O'Banon: This recipe was based on the style of the French cheese Banon. Creamy & mild goat's milk cheese drained into small disks. The disks are then ripened in alcohol-soaked leaves for 3 weeks. In my attempt, the cheese is wrapped in Ontario Brandy soaked maple leaves harvested from the tree in the front yard. Tomorrow night (Nov. 16, 2013) will be the official unwrapping and tasting.
Jack Cheese: Fashioned after Monteray Jack cheese. It's thought this cheese style was developed by a man in Monteray, CA, who was influenced by Franciscan monks who traveled through Mexico. The desired outcome is a creamy, mild, firm cheese without a thick rind. Aging time is anywhere from 2-6 weeks. As of today it's only been a week. I'll keep you posted. The loonie is in the picture to demonstrate the size of the compressed cheese. 2 gallons of cow's milk was used to make size.
More cheese talk: I'll be heading to Toronto this weekend to help out another local producer, Crossroad Cheese, at the Gourmet Food & Wine Expo. Crossroad's has a booth at the show and I will be sharing my love of their sheep's milk gouda with other food lovers. I'm looking forward to having my cheeks hurt at the end of the day from all the smiling and talking.
Sunday's mission was to prepare dessert without leaving the house to purchase any extra ingredients. Basically it was clean the pantry & freezer day.
Pastry dough, whipping cream, and frozen bananas are staples in the kitchen, but I surprised myself by having sliced hazelnuts on hand. Whip it all together with the addition of Frangelico (hazelnut liquor) and it's a dessert worthy of snug waistbands. At least that's what I'm telling myself.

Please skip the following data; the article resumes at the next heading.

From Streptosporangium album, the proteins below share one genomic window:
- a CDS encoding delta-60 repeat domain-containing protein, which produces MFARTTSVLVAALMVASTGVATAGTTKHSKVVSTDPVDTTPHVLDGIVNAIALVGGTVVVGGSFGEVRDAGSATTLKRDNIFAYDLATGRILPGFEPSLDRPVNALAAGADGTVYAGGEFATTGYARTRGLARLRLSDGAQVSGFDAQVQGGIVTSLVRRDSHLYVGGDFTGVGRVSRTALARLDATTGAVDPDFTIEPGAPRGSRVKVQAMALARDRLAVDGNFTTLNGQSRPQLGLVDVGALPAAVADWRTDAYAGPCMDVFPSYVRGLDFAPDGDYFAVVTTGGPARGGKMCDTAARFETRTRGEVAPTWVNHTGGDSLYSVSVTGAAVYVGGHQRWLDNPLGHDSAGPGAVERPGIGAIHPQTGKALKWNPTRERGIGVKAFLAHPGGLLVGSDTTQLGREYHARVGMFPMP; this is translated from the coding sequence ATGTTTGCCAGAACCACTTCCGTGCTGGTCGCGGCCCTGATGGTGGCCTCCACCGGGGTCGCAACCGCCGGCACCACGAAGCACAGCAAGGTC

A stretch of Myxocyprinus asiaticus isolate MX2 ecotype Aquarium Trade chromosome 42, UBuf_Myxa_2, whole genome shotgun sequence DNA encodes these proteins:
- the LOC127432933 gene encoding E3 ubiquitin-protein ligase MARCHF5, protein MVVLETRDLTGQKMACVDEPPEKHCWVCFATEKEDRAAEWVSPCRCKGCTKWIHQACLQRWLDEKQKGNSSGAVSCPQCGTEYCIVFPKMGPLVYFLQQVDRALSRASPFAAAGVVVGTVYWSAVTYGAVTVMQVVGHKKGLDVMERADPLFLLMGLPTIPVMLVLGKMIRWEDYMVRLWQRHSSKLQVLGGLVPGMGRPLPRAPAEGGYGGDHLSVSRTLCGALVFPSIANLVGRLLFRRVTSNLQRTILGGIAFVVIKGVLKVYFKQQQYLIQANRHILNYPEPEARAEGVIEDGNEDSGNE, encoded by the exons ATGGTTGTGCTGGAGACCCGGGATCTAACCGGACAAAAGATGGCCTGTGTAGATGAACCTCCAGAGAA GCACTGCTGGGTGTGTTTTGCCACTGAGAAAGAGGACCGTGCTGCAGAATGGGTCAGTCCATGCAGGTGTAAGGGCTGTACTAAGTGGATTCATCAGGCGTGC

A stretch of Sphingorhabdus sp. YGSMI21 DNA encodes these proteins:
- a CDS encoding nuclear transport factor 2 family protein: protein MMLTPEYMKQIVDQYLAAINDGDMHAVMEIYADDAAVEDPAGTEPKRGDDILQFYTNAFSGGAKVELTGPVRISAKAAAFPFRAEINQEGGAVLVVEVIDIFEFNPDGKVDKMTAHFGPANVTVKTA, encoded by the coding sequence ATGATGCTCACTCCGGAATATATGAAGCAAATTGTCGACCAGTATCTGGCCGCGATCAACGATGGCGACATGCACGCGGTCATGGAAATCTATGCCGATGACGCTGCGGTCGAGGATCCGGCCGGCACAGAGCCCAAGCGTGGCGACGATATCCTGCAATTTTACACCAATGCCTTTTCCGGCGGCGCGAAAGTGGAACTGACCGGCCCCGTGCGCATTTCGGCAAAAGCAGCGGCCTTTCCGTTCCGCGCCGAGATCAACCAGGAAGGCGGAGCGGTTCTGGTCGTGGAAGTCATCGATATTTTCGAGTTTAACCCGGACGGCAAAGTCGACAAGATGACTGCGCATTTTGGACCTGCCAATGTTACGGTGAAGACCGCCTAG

November is a transitioning month: the clock's have fallen back into standard time, the pumpkins have been tossed to the curb (unless you have a compost pile in your backyard where you like to play pumpkin roulette in the summer), and it is absolutely too early to turn on any Christmas lights (do you hear me, Shedden?? It's too early!) even if it does get dark at 5:00 pm.
In the meantime, we keep the furnace off as long as possible, put the lawn furniture away, harvest any green tomatoes brave enough to attempt a shot at turning red on the vine, and we get cozy.
Some of us get hungry, too.
This recipe for Chestnut & Chocolate Semifreddo is available in the Holiday issue of Relish Elgin magazine. You can pick up a copy (or three) at many local establishments or view it online through their website at RelishElgin.ca.
I bought a book. I bought a bag of flour.
I didn't buy a big enough bag of flour.
In the past months I've been tinkering away at a few projects. First, it's harvest season and I've been putting up as much as time permits. Along with fermenting and pickling, Joy from Empire Valley Farms has lent me her food dehydrator and it has been filled several times with tomatoes, chile peppers (I'm trying to make my own chile powder/paprika), and even strawberries.
Second set of projects include cheese making. I can tell you right now unless you own a cow or a goat it isn't any less expensive to make your own versus buying from a cheesemonger or grocery store. What is different is the sense of satisfaction of knowing you made it yourself.
Third project: sourdough bread. I know how to make it awesome, I'm just trying how to figure out how to make it more than one loaf at a time awesome without having to purchase a ten thousand dollar deck oven with steam injection. Follow me...
Back when I used to work in grocery stores, people were incredibly predictable with what fresh produce they would buy. I'd like to think that having a culinary background and a good memory was what enabled me to be able to remember produce codes (or PLU's), but the truth is much of the time I was using the same seven to ten codes for the same seven to ten items on every customer's order.